One aspect of Spanish pronunciation that can be tricky to master is the trilled or rolled r, which is also known as an alveolar trill /r/. This sound is also used in Italian and many other languages. Some people seem convinced that if you can’t already make this sound, it’s impossible to learn.
If you are having trouble with the Spanish r, this blog post might help. It breaks it down into a four step process and explains clearly what to do at each stage. There’s another explanation of how to make this sound here.
Once you’re got those r’s rolling, here’s a tongue twister to practise with:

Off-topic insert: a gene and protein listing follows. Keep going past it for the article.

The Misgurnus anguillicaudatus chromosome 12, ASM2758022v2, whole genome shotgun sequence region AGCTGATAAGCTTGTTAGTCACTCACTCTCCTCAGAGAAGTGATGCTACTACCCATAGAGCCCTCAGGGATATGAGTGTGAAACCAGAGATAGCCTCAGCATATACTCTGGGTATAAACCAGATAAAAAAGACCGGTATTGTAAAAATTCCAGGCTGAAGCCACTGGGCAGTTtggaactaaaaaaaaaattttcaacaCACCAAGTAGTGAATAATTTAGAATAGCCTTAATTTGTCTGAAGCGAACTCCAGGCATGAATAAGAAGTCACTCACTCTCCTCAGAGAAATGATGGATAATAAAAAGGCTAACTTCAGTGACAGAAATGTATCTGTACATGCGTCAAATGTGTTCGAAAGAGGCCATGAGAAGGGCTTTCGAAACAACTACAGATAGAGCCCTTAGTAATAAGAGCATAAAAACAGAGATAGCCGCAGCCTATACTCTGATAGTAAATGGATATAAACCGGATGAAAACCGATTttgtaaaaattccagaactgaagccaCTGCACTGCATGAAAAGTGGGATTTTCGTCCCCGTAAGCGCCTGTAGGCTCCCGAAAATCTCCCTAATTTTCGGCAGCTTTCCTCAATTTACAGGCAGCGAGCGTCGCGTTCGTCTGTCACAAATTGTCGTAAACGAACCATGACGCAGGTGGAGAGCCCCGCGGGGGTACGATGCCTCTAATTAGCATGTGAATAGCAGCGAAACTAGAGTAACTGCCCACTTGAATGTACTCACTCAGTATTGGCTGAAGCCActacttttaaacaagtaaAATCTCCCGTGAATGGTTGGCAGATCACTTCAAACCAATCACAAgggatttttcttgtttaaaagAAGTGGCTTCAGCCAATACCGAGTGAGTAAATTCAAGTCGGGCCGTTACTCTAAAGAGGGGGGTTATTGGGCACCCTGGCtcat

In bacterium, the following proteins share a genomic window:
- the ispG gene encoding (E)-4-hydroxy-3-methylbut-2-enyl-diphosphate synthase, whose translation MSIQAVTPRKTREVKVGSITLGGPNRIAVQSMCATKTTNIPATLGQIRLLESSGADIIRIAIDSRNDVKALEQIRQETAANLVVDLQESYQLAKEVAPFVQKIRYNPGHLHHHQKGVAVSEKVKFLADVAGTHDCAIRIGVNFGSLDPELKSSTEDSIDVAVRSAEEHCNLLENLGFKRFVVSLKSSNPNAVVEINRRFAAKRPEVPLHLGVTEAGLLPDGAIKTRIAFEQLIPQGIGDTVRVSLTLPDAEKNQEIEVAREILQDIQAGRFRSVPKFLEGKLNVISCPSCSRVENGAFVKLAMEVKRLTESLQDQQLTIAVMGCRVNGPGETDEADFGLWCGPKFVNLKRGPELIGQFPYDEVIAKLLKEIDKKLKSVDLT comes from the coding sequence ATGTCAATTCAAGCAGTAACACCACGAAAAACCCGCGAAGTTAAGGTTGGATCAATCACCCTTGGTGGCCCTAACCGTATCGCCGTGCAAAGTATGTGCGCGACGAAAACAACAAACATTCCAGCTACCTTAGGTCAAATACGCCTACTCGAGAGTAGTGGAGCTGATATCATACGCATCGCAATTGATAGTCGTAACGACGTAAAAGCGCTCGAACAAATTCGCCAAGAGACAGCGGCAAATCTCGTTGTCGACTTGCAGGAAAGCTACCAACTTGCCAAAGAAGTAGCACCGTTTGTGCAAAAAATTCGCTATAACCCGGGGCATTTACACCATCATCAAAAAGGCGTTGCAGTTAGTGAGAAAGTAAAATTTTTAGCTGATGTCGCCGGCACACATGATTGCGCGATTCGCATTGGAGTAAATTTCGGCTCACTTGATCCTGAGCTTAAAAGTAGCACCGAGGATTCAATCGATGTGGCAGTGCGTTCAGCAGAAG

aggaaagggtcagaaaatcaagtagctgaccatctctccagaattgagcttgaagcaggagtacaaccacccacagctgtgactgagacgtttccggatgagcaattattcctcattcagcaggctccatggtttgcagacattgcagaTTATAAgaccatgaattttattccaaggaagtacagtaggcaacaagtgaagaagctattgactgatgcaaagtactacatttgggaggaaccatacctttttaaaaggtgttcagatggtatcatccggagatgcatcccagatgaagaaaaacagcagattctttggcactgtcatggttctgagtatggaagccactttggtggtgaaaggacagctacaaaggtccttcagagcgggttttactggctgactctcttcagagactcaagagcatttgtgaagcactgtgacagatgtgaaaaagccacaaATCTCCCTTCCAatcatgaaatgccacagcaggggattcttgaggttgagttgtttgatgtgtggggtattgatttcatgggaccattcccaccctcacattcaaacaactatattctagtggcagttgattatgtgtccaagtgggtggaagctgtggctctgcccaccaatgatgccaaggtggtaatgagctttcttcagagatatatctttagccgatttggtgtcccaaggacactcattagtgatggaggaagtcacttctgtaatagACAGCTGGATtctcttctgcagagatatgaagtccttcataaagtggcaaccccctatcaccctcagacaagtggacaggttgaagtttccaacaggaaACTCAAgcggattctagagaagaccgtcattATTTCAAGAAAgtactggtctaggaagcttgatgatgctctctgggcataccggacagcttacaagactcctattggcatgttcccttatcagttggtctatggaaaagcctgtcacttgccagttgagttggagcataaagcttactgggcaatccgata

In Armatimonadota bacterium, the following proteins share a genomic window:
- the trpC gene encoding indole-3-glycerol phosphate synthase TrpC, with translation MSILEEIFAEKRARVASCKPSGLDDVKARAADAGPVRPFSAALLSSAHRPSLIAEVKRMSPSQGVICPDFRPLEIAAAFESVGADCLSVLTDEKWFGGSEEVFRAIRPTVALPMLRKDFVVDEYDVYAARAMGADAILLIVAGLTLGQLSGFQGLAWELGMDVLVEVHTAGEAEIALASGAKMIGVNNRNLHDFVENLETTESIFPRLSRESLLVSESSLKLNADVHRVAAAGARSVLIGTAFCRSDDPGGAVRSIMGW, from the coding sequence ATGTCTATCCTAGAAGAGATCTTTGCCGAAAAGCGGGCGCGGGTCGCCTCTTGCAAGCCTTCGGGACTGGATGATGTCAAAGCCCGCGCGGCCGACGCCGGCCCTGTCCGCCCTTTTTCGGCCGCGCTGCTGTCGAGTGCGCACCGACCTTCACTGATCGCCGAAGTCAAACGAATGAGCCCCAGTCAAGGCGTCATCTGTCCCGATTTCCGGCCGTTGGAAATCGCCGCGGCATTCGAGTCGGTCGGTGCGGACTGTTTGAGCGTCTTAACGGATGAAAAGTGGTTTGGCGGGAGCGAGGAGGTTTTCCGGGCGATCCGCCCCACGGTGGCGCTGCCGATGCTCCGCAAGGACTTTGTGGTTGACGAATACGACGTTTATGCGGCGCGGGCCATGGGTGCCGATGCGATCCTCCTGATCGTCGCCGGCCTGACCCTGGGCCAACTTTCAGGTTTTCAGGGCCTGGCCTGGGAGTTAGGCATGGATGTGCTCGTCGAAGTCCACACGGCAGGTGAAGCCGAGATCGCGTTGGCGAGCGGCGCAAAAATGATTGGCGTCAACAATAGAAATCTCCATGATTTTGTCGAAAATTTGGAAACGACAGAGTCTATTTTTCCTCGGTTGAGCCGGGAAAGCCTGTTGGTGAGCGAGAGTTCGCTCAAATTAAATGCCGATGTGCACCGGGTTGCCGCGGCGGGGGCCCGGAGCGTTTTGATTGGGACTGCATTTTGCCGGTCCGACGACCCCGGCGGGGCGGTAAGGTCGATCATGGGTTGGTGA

Erre con Erre Cigarro
Erre con Erre Barril
Rápido corre el carro
Repleto do ferro en el ferrocarril
It is possible, in fact, to learn to make any sound used in any language, even the rolled r, and other tricky sounds like the clicks used in some African languages and the back-of-the-throat sounds of Arabic. It takes a lot of listening and practise. An understanding of the mechanics of how the sounds are produced can help as well.
I can usually manage alveolar trills, though sometimes find the double rr in the middle of words such as carro a bit tricky and I have to slow down to get it right.